Sewage water: Teacher forced to quit job after surfing in Devon leaves him with incurable ear condition - 'likely' from dirty water
A teacher was forced to stop working after he contracted an incurable ear condition that he believes was from surfing in waters polluted by raw sewage. Reuben Santer told Sky News his problems started last November after he surfed at Saunton Beach in Devon.
The 33-year-old developed an infection in his middle ear and his symptoms went away with antibiotics but he fell ill a month later after going back in the water for the first time. He said he only realised afterwards that a sewage pollution warning had been in place and a day later he was "throwing up, having intense rotational vertigo, I completely lost my balance".
It emerged he had labyrinthitis in his inner ear which then triggered Meniere's disease which Mr Santer said “doesn't have a known cure.” He told Sky News: “I had no idea what was going on. I went to the doctor and they said it was a middle ear infection likely caused by dirty water but it's impossible to prove."
He added that he has had "a really awful nine months, the worst thing is I lost my job”. Mr Santer said he “could not handle being in a classroom and having unpredictable attacks of vertigo” and “it was pretty traumatic”.
Despite Mr Santer’s condition not being able to be proven to be from surfing in sewage-polluted waters, a report by Surfers Against Sewage (SAS) found that reports to them of people becoming sick after entering water have nearly tripled in the last year. In its annual Water Quality Report released last week, the campaign group said between October 2022 and September 2023 1,924 people reported getting ill after entering the water - up from 720 the year previously.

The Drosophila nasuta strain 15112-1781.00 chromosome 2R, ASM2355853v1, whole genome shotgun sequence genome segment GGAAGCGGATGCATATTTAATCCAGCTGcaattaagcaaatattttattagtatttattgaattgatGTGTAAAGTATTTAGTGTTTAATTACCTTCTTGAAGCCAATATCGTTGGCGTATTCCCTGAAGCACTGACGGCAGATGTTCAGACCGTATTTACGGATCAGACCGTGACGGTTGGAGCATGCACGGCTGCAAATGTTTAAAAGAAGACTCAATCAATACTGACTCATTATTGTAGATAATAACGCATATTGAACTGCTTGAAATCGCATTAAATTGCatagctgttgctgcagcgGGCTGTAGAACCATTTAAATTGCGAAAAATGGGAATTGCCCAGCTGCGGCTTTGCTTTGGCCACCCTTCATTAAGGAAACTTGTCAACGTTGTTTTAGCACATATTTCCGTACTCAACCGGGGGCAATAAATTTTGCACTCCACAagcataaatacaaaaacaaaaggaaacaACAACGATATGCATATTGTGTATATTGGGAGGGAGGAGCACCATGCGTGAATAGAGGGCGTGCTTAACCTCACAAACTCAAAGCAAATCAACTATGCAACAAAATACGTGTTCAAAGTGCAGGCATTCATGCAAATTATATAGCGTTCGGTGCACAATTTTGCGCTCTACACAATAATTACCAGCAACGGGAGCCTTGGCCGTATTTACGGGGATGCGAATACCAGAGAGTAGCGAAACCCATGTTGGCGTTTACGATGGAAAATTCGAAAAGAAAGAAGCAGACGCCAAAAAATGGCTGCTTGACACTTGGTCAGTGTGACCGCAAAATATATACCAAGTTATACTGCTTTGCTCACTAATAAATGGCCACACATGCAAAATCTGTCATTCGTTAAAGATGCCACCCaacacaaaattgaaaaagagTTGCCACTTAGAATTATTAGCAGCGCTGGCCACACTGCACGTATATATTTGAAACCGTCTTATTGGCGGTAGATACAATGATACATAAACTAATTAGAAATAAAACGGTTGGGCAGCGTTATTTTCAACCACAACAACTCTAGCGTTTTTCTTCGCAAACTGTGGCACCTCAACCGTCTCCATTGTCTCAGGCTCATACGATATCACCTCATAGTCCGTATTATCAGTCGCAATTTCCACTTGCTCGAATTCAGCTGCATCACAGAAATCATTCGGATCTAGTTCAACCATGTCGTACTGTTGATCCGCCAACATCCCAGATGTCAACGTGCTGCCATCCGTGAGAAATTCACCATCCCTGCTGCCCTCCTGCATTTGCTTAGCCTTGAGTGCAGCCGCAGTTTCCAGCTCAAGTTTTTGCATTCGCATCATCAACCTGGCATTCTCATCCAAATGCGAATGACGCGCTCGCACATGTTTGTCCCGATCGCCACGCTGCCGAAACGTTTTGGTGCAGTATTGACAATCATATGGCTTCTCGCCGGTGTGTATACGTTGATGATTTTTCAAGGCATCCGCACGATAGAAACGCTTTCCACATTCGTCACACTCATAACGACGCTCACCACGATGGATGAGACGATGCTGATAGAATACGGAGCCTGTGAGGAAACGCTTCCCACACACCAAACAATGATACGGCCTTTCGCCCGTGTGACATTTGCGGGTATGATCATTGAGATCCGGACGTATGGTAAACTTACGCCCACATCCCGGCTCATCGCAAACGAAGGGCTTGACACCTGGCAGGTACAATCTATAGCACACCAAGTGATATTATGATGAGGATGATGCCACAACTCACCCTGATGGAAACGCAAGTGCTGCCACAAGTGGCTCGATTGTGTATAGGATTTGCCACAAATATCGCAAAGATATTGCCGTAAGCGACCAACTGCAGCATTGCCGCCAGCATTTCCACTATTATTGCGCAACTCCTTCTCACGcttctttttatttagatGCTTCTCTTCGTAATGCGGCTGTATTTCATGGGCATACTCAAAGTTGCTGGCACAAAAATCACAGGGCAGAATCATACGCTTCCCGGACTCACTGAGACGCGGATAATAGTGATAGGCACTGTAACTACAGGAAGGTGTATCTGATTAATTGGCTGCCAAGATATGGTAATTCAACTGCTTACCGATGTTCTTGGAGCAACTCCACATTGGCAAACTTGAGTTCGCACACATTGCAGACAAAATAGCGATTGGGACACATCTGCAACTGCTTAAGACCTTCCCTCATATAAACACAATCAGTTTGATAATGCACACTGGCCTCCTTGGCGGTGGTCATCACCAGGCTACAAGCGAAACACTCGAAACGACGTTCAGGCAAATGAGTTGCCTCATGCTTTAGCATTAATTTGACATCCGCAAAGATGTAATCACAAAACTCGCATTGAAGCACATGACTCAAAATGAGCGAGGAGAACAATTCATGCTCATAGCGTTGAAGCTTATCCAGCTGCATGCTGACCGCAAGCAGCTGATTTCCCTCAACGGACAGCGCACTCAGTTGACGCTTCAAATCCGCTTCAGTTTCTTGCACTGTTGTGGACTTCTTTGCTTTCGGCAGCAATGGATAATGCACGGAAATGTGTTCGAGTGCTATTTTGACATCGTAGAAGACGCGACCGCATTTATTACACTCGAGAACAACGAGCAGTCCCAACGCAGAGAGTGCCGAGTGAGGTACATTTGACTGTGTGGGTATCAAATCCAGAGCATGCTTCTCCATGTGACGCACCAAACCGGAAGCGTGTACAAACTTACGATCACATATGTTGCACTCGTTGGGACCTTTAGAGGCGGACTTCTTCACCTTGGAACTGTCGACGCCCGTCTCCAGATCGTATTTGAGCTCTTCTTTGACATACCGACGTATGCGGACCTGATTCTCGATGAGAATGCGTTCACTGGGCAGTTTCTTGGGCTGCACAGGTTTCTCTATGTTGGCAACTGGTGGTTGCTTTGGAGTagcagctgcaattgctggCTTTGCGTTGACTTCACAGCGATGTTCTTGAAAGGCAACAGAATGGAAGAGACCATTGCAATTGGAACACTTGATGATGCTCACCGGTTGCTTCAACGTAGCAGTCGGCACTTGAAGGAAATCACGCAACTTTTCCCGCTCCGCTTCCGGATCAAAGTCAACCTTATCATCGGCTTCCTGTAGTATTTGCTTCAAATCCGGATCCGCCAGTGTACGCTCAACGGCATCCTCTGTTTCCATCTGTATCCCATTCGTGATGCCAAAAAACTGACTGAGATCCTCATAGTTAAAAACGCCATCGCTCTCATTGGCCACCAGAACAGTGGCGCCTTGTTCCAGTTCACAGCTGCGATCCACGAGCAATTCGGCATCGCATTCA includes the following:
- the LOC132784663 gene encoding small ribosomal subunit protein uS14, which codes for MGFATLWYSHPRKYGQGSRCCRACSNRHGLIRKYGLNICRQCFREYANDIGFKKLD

Of those who visited a doctor, three out of four people said the doctor attributed their illness to exposure to sewage-polluted waters. The report revealed that the illnesses caused an estimated five years worth of sick days and the majority of cases happened at bathing sites considered to be "excellent" quality.
Giles Bristow, the CEO of Surfers Against Sewage, hopes the annual report gives people “the ammunition to fight for the ocean and the places you love” ahead of the general election next year. He told Sky News that more people are using water for recreational activities at the same time as sewage is being dumped so "it's bound to be that more people are getting ill".
A Department for Environment Food and Rural Affairs spokesperson admitted the levels of sewage discharges in UK waterways is "unacceptable" but insisted action was being taken to address it including the Plan for Water which will see firms face unlimited fines for sewage dumping. The spokesperson said: "This plan includes targets so strict they are leading to the largest infrastructure programme in water company history - £60bn over 25 years - which in turn will result in hundreds of thousands fewer sewage discharges.”